South Island piopio
|South Island piopio|
|Specimen in Auckland Museum|
Taxonomy and systematics
The South Island piopio was originally described in the genus Tanagra (a synonym for Tangara) and subsequently classified by some authorities in the genus Turdus. For a long time the South Island piopio was considered conspecific with the North Island piopio that dwelt in New Zealand's North Island as the piopio, but later they were recognised as two distinct species due to pronounced differences in external appearance and osteology (Olson et al., 1983).
Based on their smaller size, the description of the Stephens Island piopio was sometimes thought to be based on juvenile birds, but is now considered to be valid (Medway, 2004b). The assumption of a well-flying bird evolving into a distinct subspecies on the small (2.6 km2) island close (3.2 km) to the mainland seems hard to believe, but Stephens Island must have held a population of many hundred birds in 1894 (Medway, 2004a), and the piopio was apparently a reluctant flyer, not usually being found on offshore islands.
Two subspecies are recognized:
- †T. c. capensis - (Sparrman, 1787): Formerly found in the South Island (of New Zealand)
- Stephens Island piopio (†T. c. minor) - Fleming, JH, 1915: Formerly found on Stephens Island (New Zealand)
This medium-sized bird was mostly olive-brown in colouration, with rufous wings and tail, and a speckled breast. The Stephens Island piopio was much smaller than the nominate race. The South Island piopio was considered to be one of the best song birds native to New Zealand.
Behaviour and ecology
South Island piopios were omnivorous, and relatively unafraid of humans, as they have been recorded as taking scraps of food from campers. Lice of the genus Brueelia were found on the South Island piopio (Palma, 1999).
The South Island piopio was once considered common in undergrowth forests of New Zealand's South Island, until 1863 when the population began to decline. The piopio continued to decline rapidly throughout the 1880s, mainly due to predation by cats and rats introduced to the island by humans, and some habitat destruction. By 1888 the bird was said to be the rarest in all of New Zealand, and by 1905 it was considered virtually extinct. The last confirmed specimen was shot at Oharu in 1902, although alleged sightings continued. For example, unconfirmed South Island piopio records exist from near Patea in 1923, between Gisborne and Wairoa on 7 May 1947, in Nelson district, January 1948 (all in Allison et al., 1949), and on 17 December 1947, at Lake Hauroko (Dunckley & Todd, 1949). The last supposed sighting was in 1963.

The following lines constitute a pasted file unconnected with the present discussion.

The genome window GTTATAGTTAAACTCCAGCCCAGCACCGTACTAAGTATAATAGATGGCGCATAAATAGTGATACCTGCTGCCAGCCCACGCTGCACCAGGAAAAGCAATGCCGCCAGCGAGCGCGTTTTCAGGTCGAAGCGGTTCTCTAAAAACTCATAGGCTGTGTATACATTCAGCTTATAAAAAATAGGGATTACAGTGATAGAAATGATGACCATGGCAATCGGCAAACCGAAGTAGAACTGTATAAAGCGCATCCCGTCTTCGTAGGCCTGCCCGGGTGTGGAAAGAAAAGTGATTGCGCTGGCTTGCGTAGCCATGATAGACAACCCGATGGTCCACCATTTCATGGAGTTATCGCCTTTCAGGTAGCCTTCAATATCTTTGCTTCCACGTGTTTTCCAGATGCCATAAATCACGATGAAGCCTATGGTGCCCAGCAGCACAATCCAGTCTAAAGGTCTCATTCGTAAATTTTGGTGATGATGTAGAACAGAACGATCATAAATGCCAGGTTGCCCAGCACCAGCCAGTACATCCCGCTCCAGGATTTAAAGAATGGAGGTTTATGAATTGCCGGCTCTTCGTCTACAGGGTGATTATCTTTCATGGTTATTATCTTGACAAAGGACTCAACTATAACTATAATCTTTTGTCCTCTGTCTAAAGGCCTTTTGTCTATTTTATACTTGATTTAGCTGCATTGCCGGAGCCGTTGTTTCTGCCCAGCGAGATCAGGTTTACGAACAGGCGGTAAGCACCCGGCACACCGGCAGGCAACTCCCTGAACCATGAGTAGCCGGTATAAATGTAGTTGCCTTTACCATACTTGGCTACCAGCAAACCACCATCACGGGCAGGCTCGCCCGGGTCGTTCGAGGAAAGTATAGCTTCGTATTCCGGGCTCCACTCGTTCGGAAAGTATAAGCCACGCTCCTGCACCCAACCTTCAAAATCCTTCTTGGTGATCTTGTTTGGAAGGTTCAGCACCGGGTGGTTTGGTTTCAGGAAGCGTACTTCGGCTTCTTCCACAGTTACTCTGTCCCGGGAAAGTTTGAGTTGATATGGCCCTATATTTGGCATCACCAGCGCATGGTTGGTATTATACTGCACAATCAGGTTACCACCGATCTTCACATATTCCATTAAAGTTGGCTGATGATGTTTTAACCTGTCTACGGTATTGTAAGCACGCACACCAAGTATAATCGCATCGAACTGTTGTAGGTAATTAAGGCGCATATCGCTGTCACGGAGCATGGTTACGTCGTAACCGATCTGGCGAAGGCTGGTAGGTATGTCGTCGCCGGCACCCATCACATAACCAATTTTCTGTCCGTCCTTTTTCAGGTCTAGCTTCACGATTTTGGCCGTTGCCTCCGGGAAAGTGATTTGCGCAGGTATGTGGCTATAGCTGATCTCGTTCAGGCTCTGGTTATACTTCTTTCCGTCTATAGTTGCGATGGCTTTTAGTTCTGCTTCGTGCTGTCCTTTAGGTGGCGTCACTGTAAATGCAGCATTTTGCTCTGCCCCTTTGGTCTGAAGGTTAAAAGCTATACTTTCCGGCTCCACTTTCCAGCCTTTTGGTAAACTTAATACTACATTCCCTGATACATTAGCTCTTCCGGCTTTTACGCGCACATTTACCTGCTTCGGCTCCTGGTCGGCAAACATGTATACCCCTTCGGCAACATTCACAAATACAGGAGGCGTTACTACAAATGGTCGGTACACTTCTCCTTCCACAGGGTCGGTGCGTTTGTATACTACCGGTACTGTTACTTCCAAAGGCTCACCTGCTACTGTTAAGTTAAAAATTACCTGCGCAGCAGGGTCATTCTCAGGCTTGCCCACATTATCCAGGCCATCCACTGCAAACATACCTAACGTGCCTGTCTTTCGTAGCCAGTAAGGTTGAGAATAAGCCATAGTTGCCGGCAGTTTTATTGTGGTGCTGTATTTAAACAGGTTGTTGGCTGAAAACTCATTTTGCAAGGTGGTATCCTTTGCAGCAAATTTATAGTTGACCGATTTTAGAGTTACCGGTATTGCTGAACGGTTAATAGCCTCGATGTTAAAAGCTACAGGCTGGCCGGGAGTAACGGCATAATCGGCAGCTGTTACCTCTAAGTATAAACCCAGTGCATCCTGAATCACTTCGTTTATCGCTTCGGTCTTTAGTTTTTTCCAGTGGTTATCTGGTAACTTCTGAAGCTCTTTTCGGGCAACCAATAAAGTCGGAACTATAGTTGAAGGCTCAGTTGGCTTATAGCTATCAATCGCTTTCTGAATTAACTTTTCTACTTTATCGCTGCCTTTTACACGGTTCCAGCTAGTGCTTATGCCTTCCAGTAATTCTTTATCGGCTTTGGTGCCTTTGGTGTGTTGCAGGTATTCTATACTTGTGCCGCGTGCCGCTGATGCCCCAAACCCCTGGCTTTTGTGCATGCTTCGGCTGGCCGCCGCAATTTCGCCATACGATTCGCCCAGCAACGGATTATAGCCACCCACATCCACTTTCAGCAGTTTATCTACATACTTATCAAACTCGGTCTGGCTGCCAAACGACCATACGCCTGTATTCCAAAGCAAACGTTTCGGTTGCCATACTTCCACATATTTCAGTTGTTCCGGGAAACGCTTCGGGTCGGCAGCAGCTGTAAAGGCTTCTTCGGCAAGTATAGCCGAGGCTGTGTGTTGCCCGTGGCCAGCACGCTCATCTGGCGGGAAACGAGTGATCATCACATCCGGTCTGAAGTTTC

Stephens Island subspecies
The Stephens Island population became extinct, apparently in 1897, due to predation by feral cats which had multiplied to number in the hundreds by that time (see also Lyall's wren for a detailed chronology). The last specimen was taken on January 7, 1897, and there were none left by the end of 1898 (Medway, 2004a). Only 12 specimens of the Stephens Island bird exist today:
- Staatliches Museum Dresden 16657, 16658, 16659, 16660, 16661; five spirit specimens purchased from Walter Buller's collection, received in 1899,
- Natural History Museum, London 1903.12.10.2.; a female skin purchased from W. F. H. Rosenberg,
- World Museum Liverpool B.20.12.01-24 (male) and B.20.12.01-24a (female); skins from Buller's collection purchased in 1901,
- Royal Ontario Museum, Toronto Fleming collection 3915; a male skin (the type specimen),
- Carnegie Museum, Pittsburgh CM 24753 (male) and CM 24754 (female); skins from Buller's collection (his numbers 194c and 194d) and
- Übersee-Museum, Bremen 15080; a male skin collected by Hugo H. Schauinsland (the last record).
The last three are the only ones with reliable dates, having been taken in 1894, 1895 and 1897, respectively.
- Allison, J. V. et al. (1949): Classified summarised notes. New Zealand Bird Notes 3(4): 88-106. PDf fulltext
- Dunckley, J. V. & Todd, E. M. (1949): Birds West of Waiau River. New Zealand Bird Notes 3(6): 163–164. PDF fulltext
- Fleming, J. H. (1915): A new Turnagra from Stephens' Island, New Zealand. Proceedings of the Biological Society of Washington 28: 121–124.
- Medway, David G. (2004a): The land bird fauna of Stephens Island, New Zealand in the early 1890s, and the cause of its demise. Notornis 51(4): 201–211. PDF fulltext
- Medway, David G. (2004b): Taxonomic status of the Stephens Island piopio (Turnagra capensis). Notornis 51(4): 231–232. PDF fulltext
- Olson, Storrs L.; Parkes, K. C.; Clench, M. H. & Borecky, S. R. (1983): The affinities of the New Zealand passerine genus Turnagra. Notornis 30(4): 319–336. PDF fulltext
- Palma, Ricardo L. (1999): Amendments and additions to the 1982 list of chewing lice (Insecta: Phthiraptera) from birds in New Zealand. Notornis 46(3): 373–387. PDF fulltext
- Sparrman, Anders (1787): [Description of Turnagra capensis] In: Museum Carlsonianum, in quo novas et selectas aves, coloribus ad vivum brevique descriptiones illustratas 2(45), plate 45.
- Johansson, Ulf S.; Pasquet, Eric; Irestedt, Martin (2011). "The New Zealand Thrush: an extinct Oriole". PLOS ONE. 6 (9): e24317. Bibcode:2011PLoSO...624317J. doi:10.1371/journal.pone.0024317. PMC 3170299. PMID 21931679.
- Zuccon, Dario; Ericson, Per G.P. (2012). "Molecular and morphological evidences place the extinct New Zealand endemic Turnagra capensis in the Oriolidae". Molecular Phylogenetics and Evolution. 62 (1): 414–426. doi:10.1016/j.ympev.2011.10.013. PMID 22056604.